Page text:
BIOLOGY
African American Teen Pregnancy

African American Teen Pregnancy - Running head AFRICAN...

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Running head: AFRICAN AMERICAN TEEN PREGNANCY 1 African American Teen Pregnancy Name Institutional Affiliation
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AFRICAN AMERICAN TEEN PREGNANCY 2 African American Teen Pregnancy Introduction The United States has been experiencing a considerable rise in teenage pregnancy for a long period. Teenage pregnancy is common and persistent in individuals under eighteen years of age. Statistics indicate that a disproportionate number of teenage pregnancy is associated with the African American teens who have a pregnancy rate of 117 per 1000 females. They are followed by Hispanic teens who have a pregnancy rate of 107 per 1000 females. The third in the list are the native Americans with a pregnancy rate of 43 per 1000 females. The lowest pregnancy rate is observed among the Asians who have a pregnancy rate of 23 per 1000 females (Barr, Simons, Simons, Gibbons, & Gerrard, 2013). The high rates of teenage pregnancies are attributed to the increase in intercourse in teenagers who use contraception poorly. Teen pregnancy in the African-American community has tremendous negative impacts on the society such as increased maternal mortality rate in females under 15 years of age. Various reports also indicate 10-29 percent of toxemia of pregnancy. In most cases, prematurity is observed in infants of teenage mothers, leading to increased perinatal mortality. Notably, teenagers are perceived to be poor parents who get easily involved in child abuse as compared to older parents. Due to several factors affecting the condition of infants born to teenage mothers, the IQs of these infants tend to be lower as compared to the infants of mature mothers (Brubaker, 2007). This paper will focus on African American teen pregnancy and examine its effects on the society. Subsequent Pregnancy Among African American Teens Childbearing among teens has potentially negative consequences on health, social and economic aspects of life (Gilliam, Gay, & Hernandez, 2006). Both the mother and the child experience these consequences. Subsequent childbearing leads to further constraints in the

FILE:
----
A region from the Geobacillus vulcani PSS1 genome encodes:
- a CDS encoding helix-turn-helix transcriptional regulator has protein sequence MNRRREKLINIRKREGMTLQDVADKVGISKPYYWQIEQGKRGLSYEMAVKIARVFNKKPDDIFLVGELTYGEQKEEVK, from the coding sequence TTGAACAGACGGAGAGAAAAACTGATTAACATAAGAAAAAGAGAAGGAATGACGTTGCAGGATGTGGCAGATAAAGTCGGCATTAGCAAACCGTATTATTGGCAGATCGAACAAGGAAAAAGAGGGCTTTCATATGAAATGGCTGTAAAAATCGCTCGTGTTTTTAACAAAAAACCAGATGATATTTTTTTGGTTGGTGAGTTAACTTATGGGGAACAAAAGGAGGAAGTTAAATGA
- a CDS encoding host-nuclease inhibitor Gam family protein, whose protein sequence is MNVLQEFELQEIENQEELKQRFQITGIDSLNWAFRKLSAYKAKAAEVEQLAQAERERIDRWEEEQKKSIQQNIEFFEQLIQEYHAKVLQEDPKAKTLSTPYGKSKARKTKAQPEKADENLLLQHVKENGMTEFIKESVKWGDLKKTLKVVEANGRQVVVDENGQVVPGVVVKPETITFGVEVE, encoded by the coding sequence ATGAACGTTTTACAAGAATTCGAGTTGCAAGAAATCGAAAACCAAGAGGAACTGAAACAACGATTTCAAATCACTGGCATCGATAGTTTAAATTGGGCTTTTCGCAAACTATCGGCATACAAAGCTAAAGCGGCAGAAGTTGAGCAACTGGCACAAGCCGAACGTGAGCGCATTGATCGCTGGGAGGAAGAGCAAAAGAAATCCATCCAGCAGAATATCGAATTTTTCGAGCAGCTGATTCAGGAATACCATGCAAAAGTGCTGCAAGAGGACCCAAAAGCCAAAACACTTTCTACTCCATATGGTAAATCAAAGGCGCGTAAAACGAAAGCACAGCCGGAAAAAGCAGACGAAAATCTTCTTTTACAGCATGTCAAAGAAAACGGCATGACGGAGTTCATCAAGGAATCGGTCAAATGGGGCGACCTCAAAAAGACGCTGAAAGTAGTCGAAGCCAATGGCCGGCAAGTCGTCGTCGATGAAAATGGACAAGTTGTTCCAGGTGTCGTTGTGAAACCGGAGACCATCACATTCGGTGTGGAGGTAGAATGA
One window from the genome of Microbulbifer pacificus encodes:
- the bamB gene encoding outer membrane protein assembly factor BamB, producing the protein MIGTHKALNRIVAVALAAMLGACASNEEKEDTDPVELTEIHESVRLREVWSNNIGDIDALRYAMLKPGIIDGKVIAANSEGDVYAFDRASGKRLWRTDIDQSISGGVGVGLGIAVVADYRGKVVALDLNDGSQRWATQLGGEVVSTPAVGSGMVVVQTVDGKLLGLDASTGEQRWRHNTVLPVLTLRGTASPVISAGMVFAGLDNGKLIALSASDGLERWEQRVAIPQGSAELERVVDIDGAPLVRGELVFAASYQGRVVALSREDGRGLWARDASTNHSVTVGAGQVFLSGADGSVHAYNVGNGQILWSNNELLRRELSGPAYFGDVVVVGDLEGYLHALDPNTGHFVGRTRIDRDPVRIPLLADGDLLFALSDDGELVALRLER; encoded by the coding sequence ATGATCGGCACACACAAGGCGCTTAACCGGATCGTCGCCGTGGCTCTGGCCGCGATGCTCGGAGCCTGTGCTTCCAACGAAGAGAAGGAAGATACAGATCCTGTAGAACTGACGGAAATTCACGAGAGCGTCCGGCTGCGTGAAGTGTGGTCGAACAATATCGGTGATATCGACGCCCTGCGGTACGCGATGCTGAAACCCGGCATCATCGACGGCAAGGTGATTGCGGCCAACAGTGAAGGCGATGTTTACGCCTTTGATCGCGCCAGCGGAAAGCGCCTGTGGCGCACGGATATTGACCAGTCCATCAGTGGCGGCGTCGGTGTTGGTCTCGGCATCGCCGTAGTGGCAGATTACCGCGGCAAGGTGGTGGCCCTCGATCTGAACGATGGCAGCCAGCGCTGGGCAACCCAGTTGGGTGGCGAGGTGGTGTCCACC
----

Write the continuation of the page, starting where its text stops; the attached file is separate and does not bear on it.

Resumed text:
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AFRICAN AMERICAN TEEN PREGNANCY 3 education, as well as employment possibilities of the mother. Teens with a subsequent birth experience rates of low birth weight and preterm that are higher than the first births. Research indicates that the majority of teenage mothers who are sexually active use contraceptives in the year that follows their first delivery (Barr, Simons, Simons, Gibbons, & Gerrard, 2013). Moreover, a large number of those using contraceptives prefer the pill. Research by the National Survey of Family Growth portrays that a large proportion of teenagers who do not use methods of birth control constitutes of African American teens (Gilliam, Gay, & Hernandez, 2006). When the data from the research was analyzed, it was identified that African Americans constituted a large proportion of unmarried women at the time of first birth. From this information, it is apparent that these women became pregnant at their tender age.
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  • Fall '15
  • Teenage pregnancy, African American teen, american teen pregnancy

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